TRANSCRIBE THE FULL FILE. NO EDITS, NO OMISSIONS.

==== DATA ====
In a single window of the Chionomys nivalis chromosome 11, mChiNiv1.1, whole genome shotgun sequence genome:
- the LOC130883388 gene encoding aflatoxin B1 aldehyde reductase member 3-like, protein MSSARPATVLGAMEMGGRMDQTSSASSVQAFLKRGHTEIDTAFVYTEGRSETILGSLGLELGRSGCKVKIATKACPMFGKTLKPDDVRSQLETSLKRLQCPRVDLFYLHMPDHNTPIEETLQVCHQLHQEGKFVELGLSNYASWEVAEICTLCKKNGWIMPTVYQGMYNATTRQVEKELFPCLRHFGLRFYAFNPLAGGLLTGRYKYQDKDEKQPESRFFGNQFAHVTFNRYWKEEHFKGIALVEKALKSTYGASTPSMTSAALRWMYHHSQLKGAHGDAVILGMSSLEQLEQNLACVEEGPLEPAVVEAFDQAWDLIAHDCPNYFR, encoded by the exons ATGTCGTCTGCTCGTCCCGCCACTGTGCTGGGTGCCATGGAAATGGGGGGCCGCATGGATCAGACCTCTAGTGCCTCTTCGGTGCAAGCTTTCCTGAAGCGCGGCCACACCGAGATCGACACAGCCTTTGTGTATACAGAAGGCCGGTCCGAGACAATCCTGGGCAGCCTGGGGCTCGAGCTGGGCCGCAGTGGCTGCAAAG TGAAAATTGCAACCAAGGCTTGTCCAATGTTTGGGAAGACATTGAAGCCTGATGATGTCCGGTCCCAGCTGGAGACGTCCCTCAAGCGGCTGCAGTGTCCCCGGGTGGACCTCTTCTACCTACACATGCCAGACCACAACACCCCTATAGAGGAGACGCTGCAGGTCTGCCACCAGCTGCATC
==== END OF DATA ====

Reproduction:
In a single window of the Chionomys nivalis chromosome 11, mChiNiv1.1, whole genome shotgun sequence genome:
- the LOC130883388 gene encoding aflatoxin B1 aldehyde reductase member 3-like, protein MSSARPATVLGAMEMGGRMDQTSSASSVQAFLKRGHTEIDTAFVYTEGRSETILGSLGLELGRSGCKVKIATKACPMFGKTLKPDDVRSQLETSLKRLQCPRVDLFYLHMPDHNTPIEETLQVCHQLHQEGKFVELGLSNYASWEVAEICTLCKKNGWIMPTVYQGMYNATTRQVEKELFPCLRHFGLRFYAFNPLAGGLLTGRYKYQDKDEKQPESRFFGNQFAHVTFNRYWKEEHFKGIALVEKALKSTYGASTPSMTSAALRWMYHHSQLKGAHGDAVILGMSSLEQLEQNLACVEEGPLEPAVVEAFDQAWDLIAHDCPNYFR, encoded by the exons ATGTCGTCTGCTCGTCCCGCCACTGTGCTGGGTGCCATGGAAATGGGGGGCCGCATGGATCAGACCTCTAGTGCCTCTTCGGTGCAAGCTTTCCTGAAGCGCGGCCACACCGAGATCGACACAGCCTTTGTGTATACAGAAGGCCGGTCCGAGACAATCCTGGGCAGCCTGGGGCTCGAGCTGGGCCGCAGTGGCTGCAAAG TGAAAATTGCAACCAAGGCTTGTCCAATGTTTGGGAAGACATTGAAGCCTGATGATGTCCGGTCCCAGCTGGAGACGTCCCTCAAGCGGCTGCAGTGTCCCCGGGTGGACCTCTTCTACCTACACATGCCAGACCACAACACCCCTATAGAGGAGACGCTGCAGGTCTGCCACCAGCTGCATC